Disclaimer: We can’t stress strongly enough that we have no prior knowledge of cameras we’re speculating about here. Indeed, while we’re pretty confident that some model names will appear for real sooner rather than later (although again, we genuinely don’t know what form they’ll take), we’ve also invented a few we’d like to see but have no serious expectation of actually being made.
Canon EOS 7D Mark III – What we’d like to see
It’s amazing to think that three years have passed since Canon refreshed its popular EOS 7D-series with the EOS 7D Mark II. Although there’s a five-year gap between the original EOS 7D and EOS 7D Mark II, it’s possible that 2018 might be the year we see a Canon EOS 7D Mark III arrive, possibly around the time of Photokina in September.
So what might this camera bring to the table if it does turn up? To take a wild guess, I’d expect it to shoot continuously at no slower than 12fps, with a notable buffer improvement to rival the mighty Nikon D500 – something that could be made possible by pairing two DIGIC 7 image processors together. Of course, we’ve seen this before in the original EOS 7D, which uses dual DIGIC 4 processors in parallel.
To differentiate it from its predecessor, resolution could take a jump to 24 megapixels or even 30 megapixels. However, it’s a significantly improved noise response at high ISO that most wildlife and sports photographers are crying out for.
I’d love to see the Canon EOS 7D Mark III deliver low noise at ISO 6400 and 12,800, and not see shadow detail deteriorate as low as ISO 3200 as it does currently on the EOS 7D Mark II. At the rear, I wouldn’t be surprised to see the camera adopt the same vari-angle touchscreen that impressed on the EOS 6D Mark II.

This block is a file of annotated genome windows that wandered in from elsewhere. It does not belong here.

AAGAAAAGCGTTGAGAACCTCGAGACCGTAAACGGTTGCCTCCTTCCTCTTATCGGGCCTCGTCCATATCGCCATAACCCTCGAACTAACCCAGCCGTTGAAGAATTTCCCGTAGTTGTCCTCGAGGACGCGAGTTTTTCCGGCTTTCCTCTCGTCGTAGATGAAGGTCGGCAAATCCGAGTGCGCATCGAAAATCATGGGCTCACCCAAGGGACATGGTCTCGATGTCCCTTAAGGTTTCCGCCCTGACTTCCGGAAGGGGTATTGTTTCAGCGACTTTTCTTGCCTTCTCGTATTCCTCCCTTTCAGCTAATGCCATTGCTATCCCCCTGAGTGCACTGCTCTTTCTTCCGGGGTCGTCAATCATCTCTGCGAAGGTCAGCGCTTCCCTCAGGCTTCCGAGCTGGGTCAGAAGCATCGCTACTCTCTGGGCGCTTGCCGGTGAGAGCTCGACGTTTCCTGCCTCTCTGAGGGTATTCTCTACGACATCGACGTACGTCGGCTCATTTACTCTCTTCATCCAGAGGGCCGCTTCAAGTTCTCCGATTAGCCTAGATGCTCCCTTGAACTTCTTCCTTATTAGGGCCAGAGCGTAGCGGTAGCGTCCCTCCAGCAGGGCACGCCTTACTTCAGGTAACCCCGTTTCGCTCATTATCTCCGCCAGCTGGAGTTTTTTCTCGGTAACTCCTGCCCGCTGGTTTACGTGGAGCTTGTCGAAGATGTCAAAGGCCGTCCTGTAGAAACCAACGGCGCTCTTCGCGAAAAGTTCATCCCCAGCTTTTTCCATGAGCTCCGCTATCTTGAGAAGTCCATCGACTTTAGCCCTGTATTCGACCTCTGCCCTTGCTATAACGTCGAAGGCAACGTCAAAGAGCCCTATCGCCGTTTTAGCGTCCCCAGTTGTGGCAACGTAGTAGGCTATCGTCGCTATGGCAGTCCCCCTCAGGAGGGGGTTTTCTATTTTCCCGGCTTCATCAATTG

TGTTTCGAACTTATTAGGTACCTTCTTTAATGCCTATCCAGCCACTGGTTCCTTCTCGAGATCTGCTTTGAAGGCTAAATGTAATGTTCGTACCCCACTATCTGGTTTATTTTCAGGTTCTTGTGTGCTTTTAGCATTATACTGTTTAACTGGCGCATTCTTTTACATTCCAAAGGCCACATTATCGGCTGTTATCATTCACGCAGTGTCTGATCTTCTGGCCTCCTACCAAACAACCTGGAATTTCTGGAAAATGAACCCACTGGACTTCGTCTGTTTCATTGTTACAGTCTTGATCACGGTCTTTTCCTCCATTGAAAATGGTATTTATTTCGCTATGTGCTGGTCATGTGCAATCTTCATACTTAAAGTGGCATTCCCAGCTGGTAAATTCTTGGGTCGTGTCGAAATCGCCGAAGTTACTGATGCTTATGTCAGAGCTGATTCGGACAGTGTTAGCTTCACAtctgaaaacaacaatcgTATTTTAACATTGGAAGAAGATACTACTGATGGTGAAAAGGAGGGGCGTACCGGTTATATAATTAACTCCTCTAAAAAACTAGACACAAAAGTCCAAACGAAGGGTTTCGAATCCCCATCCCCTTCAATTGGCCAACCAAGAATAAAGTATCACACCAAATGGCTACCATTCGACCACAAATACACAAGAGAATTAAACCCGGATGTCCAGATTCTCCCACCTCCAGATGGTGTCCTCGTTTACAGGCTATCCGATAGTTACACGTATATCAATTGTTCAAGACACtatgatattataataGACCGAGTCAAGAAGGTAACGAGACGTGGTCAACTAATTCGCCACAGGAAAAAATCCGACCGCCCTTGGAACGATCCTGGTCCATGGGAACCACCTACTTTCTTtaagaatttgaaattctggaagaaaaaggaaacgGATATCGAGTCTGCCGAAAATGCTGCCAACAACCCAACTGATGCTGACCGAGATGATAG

Built-in Wi-fi/Bluetooth connectivity is long overdue on a 7D-series model, as is 4K video. Could Canon’s next flagship APS-C model finally be the one that triggers the filtering down of 4K video to enthusiast and beginner DSLRs?
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It’s difficult to think of a way in which Canon could make the body more robust. Maybe it will swap the dual-function buttons on the top plate for 6D-type single-function buttons? Dual card slots, both of which support the new UHS-II standard, would be warmly received for fast data transfer.
To keep it competitive in terms of price, I’d like to see a Canon EOS 7D Mark III hit the market around £1499 (body only). Based on past release pricing, however, £1,799 (body only) is probably more realistic.
Related: Best Canon Lenses 2017
What about a Canon PowerShot G3 X Mark II?
When Canon announced it would be making a long-zoom bridge camera with a 1-in sensor at Photokina 2014, I was pretty excited. But when I saw the finished product, I was immediately worried by a particular design decision: the lack of a built-in viewfinder. A couple of weeks of intensive use of the camera didn’t allay my fears. It left me thinking Canon should have stuck with a more conventional SLR-styled design.
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I was even more perplexed when Canon came up with the PowerShot G5 X not long after – an SLR-shaped camera with a short zoom lens.
The G3 X turned out to be heavily compromised in terms of speed, too, which was a shame since its lens was pretty good and it delivered Canon’s usual highly attractive JPEG output. But with the G7 X Mark II, the firm introduced a much-improved processor for faster shooting. So now, surely, it’s time to revisit and fix the G3 X.
It goes without saying that the Mark II should adopt an SLR-like design, with a centrally placed electronic viewfinder, just like that on the latest G1 X Mark III. I’d also prefer a fully articulated screen, which is more useful than a tilt-only screen when you want to shoot in portrait format. Any slight increase in bulk would be irrelevant on a camera that isn’t trying to fit in a pocket.
I think Canon should also include two control dials around the lens: one clicked and one clickless – just like those on the G1 X Mark II. Coupled with the existing top-plate exposure compensation and command dials, this would place pretty much everything at your fingertips.
Finally, but crucially, fast continuous shooting is essential on this kind of long-zoom bridge camera. A speed of 10fps or more would make the camera properly competitive with the rest in its class. Keep the price below the £1000 mark, and Canon could suddenly find itself with a serious contender.
Related: Best Compact Camera 2017